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Ken-Betwa Linking Project gets Green Nod
Jan 18, 2017

The Ken-Betwa river linking project, the country's first such project for irrigation, has been given a nod for environmental clearance (EC). First mooted in the 1980s, the project estimated to cost above Rs 10,000 crore, proposes to transfer water from Ken river basin in Madhya Pradesh to the Betwa river basin in Bundelkhand, Uttar Pradesh.

Salient Features

  • The union Environment Ministry's Expert Appraisal Committee (EAC) on river valley and hydroelectric projects recommended it for EC. 
  • In early 2016, EAC had deferred clearance as the project was not granted wildlife clearance. 
  • The wildlife nod was given in September 2016 and in the very next meeting, 
  • The project had to mandatorily receive a wildlife clearance as it is going to fragment the Panna Tiger Reserve and submerge 40 sq km of its core area. 
  • The tiger reserve had lost all its tigers in 2009 to poaching and deaths and was repopulated after a successful tiger reintroduction programme.
  • The project has already received wildlife clearance and now we are working out the funding pattern with NITI Aayog.
  • During its meeting, the EAC discussed that conditions have already been put in to mitigate impact on wildlife, and doubts regarding the hydrological feasibility have been resolved. It also said that a landscape management plan, sought by members of the previous EAC to safeguard wildlife and forest, should be delinked from the environmental clearance as it covers an area beyond Panna.
  • The EAC recommended the project for 'grant of EC' with nine specific conditions. These include the condition on 'recording the impact of project on wildlife, breeding ground of species, during the pre and post construction stages'.
  • It has also said that since 9,000 hectares will be submerged, changes in micro-climatic conditions in the area during construction and later should be documented and reported.
  • Besides the EAC's conditions, the water ministry has to abide by conditions of the National Board for Wildlife. To compensate for the loss of 40 sq km of forest in Panna reserve, it has been recommended to integrate Nauradehi, Rani Durgavati and Ranipur wildlife sanctuaries in the Panna tiger reserve.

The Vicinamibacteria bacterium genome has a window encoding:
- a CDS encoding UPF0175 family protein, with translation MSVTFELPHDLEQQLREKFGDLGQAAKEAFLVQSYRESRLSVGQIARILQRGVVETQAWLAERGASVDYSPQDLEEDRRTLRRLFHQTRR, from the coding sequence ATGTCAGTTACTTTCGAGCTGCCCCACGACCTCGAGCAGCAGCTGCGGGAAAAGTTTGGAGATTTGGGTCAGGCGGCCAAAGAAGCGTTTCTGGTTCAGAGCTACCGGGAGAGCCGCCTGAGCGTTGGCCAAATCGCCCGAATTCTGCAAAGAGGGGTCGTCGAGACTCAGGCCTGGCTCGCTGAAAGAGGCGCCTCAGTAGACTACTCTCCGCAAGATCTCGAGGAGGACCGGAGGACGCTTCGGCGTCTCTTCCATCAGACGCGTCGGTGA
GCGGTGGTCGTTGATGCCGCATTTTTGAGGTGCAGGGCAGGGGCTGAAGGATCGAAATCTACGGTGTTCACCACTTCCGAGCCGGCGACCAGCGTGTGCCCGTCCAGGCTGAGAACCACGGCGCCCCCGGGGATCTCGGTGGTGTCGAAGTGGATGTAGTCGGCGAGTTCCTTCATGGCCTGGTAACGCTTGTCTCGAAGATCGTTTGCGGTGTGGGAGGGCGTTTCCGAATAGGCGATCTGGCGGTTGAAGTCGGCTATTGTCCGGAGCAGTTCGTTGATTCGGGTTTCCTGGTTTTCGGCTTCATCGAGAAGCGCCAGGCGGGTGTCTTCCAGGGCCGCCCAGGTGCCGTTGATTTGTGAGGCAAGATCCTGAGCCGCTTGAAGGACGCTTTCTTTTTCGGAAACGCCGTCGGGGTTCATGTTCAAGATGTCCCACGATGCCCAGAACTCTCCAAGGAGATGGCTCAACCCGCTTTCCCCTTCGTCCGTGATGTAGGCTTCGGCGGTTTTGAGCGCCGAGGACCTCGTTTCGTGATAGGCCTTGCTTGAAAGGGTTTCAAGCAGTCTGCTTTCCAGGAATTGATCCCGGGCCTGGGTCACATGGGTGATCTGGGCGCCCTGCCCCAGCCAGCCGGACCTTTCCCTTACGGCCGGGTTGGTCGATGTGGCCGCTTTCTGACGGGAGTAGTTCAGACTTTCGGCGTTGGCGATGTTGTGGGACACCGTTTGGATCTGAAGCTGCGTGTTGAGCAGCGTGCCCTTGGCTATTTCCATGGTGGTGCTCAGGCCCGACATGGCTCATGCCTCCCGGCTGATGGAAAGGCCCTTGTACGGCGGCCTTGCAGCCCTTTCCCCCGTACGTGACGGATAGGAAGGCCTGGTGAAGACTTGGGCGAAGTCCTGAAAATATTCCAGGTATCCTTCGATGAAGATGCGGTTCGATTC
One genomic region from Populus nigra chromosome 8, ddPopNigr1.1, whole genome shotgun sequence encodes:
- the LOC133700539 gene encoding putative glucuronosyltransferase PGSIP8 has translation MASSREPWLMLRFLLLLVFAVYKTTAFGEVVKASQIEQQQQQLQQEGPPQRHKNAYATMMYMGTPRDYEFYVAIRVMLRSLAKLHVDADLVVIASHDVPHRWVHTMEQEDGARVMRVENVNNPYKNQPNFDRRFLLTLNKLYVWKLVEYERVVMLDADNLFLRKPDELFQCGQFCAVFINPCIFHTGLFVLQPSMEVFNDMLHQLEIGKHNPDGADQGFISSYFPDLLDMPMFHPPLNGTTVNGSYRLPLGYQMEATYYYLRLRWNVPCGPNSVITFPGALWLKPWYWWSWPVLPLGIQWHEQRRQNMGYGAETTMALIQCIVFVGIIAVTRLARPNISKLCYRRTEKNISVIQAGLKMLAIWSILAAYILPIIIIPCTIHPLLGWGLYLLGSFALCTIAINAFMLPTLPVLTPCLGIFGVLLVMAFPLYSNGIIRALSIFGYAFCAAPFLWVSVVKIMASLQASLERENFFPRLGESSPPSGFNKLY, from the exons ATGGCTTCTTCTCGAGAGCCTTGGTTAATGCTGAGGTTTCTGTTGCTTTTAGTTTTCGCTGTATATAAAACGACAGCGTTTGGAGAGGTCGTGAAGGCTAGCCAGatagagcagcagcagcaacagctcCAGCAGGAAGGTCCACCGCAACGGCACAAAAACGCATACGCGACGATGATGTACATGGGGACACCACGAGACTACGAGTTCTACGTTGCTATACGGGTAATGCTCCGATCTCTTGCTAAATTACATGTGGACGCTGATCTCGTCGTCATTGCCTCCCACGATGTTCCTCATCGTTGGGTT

• The project is important for the benefit of 70 lakh people.  However, it will submerge 5,258-hectare forest land of which 4,141 hectares is in the Panna Tiger Reserve, which is home to tigers, leopards, sloth bears, endangered vultures and a dense forest. 
  • The Rs,10,000-crore Ken-Betwa river linking project aims to transfer water from the Ken river basin in Madhya Pradesh to the Betwa river basin in the parched Bundelkhand region of Uttar Pradesh. 
  • The main feature of the project is a 230-km long canal and a series of barrages and dams connecting the Ken and Betwa rivers that will irrigate 3.5 lakh hectares in Madhya Pradesh and 14,000 hectares in Uttar Pradesh. 
  • The key projects are the Makodia and Dhaudhan dams, the latter expected to be 77 metres high and responsible for submerging 5,803 hectares of tiger habitat in the Panna Tiger Reserve. 
  • While the concerned ministry had proposed 90% assistance funding by Centre for the project, Niti Ayog had recommended the project to be funded under Accelerated Irrigation Benefits Programme (AIBP) which means 60:40 Centre–State sharing. 

Importance of River Linking Projects: Interlinking of River (ILR) programme is of national importance and has been taken up on high Priority. The mission of this programme is to ensure greater equity in the distribution of water by enhancing the availability of water in drought prone and rainfed area.

Under the National Perspective Plan (NPP) prepared by Ministry of Water Resources, NWDA has already identified 14 links under Himalayan Rivers Component and 16 links under Peninsular Rivers Component for inter basin transfer of water based on field surveys and investigation and detailed studies. Out of these, Feasibility Reports of 14 links under Peninsular Component and 2 links (Indian portion) under Himalayan Component have been prepared.

The overall implementation of Interlinking of Rivers programme under National Perspective Plan would give benefits of 35 million hectares of irrigation, raising the ultimate irrigation potential from 140 million hectare to 175 million hectare and generation of 34000 Mw of power, apart from the incidental benefits of flood control, navigation, water supply, fisheries, salinity and pollution control etc.


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